Music and NPR News for Central and Northern Michigan
Play Live Radio
Next Up:
0:00
0:00
Available On Air Stations

State begins emergency clearing of Edenville waterway following spring collapse

edenville-spillway-work_crop.jpg
EGLE
/

State officials say emergency efforts are underway to prepare the Edenville spillway for high spring water levels after a dam collapsed earlier this year.

The project is intended to clear and lower the waterway and allow any spring surges to flow downstream uninterrupted.

Nick Assendelft is with the Michigan Department of Environment, Great Lakes, and Energy. He said the concern right now is that the dam isn’t prepared to handle a spring surge.

“We’re concerned that with the dam still in the condition it is, come springtime when you have snowmelt and rainstorms the dam is not going to be able to hold back increased water flow and increased precipitation,” he said.

The $2.3-million project will lower the waterway by about 20-feet, helping to increase flow and relieve pressure on the dam.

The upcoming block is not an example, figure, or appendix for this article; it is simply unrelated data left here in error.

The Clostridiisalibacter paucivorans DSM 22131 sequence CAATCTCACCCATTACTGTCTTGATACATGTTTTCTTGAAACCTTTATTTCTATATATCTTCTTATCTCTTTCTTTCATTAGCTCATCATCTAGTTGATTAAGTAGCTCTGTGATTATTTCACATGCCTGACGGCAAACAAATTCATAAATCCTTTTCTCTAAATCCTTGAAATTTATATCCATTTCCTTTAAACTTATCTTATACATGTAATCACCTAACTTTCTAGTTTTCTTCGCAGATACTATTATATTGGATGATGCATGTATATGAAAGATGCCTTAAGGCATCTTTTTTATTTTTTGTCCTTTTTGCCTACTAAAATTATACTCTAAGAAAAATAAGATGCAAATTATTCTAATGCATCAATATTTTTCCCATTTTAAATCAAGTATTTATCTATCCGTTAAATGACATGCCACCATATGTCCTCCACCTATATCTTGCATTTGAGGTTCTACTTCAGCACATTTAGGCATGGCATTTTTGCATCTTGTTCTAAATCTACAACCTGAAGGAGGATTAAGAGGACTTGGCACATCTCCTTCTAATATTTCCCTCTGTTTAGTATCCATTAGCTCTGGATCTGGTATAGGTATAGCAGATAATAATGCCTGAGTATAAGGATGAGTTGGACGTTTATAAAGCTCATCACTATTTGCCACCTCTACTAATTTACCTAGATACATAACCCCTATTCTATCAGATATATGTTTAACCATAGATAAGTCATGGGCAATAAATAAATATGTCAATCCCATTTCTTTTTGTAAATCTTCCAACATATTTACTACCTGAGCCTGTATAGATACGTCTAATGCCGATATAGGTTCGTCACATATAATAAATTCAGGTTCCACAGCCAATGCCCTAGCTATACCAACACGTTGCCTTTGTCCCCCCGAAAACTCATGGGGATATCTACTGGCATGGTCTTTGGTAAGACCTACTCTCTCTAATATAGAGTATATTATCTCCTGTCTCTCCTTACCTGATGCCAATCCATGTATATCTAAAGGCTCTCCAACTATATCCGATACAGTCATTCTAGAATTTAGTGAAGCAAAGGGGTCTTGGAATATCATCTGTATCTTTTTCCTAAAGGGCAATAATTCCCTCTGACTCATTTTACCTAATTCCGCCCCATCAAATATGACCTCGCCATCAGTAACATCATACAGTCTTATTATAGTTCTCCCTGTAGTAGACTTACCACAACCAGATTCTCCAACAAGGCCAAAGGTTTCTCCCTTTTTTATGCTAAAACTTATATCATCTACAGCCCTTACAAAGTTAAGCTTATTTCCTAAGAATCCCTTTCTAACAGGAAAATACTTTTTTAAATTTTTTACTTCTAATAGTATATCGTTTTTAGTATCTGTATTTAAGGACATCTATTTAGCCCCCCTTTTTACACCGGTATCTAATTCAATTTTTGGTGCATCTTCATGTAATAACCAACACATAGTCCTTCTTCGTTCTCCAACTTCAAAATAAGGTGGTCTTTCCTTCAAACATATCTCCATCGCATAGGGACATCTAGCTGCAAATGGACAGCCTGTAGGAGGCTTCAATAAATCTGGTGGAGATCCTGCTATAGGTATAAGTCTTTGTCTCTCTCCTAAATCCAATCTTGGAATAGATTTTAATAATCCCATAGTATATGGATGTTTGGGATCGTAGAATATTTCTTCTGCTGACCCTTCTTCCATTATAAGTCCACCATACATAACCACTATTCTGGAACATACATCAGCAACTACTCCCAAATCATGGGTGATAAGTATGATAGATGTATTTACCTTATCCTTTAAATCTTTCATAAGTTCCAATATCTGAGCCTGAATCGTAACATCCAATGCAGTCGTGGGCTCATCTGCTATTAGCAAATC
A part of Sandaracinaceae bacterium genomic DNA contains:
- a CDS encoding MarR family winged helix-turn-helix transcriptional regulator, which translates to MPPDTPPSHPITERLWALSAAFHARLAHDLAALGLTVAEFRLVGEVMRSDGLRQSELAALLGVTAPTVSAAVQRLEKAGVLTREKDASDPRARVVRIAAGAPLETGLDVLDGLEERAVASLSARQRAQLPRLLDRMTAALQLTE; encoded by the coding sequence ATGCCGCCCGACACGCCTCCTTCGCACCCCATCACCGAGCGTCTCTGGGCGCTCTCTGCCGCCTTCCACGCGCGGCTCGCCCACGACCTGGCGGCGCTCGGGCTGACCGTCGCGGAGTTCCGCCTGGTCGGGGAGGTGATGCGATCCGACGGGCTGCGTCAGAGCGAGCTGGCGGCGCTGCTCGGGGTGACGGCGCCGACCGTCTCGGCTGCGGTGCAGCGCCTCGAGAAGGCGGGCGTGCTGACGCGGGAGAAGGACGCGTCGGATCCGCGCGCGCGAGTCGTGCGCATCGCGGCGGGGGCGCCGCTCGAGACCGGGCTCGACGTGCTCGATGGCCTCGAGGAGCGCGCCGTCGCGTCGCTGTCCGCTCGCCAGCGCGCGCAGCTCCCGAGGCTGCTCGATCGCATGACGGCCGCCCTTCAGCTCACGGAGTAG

Assendelft said the project does not represent the state taking a stance on the future of the dam.

“This doesn’t mean in any way the future of the dams has been decided,” he said. “Independent of the work we do here those decisions are going to be made at the local level by the owners and local stakeholders.”

Assendelf said the goal will be to complete the project by “late winter.”

Separately, the Four Lakes Task Force announced a bankruptcy court has allowed them to proceed with acquiring the dam. The group called the ruling a “key step” in their effort to rebuild the Edenville dam and restore the lake.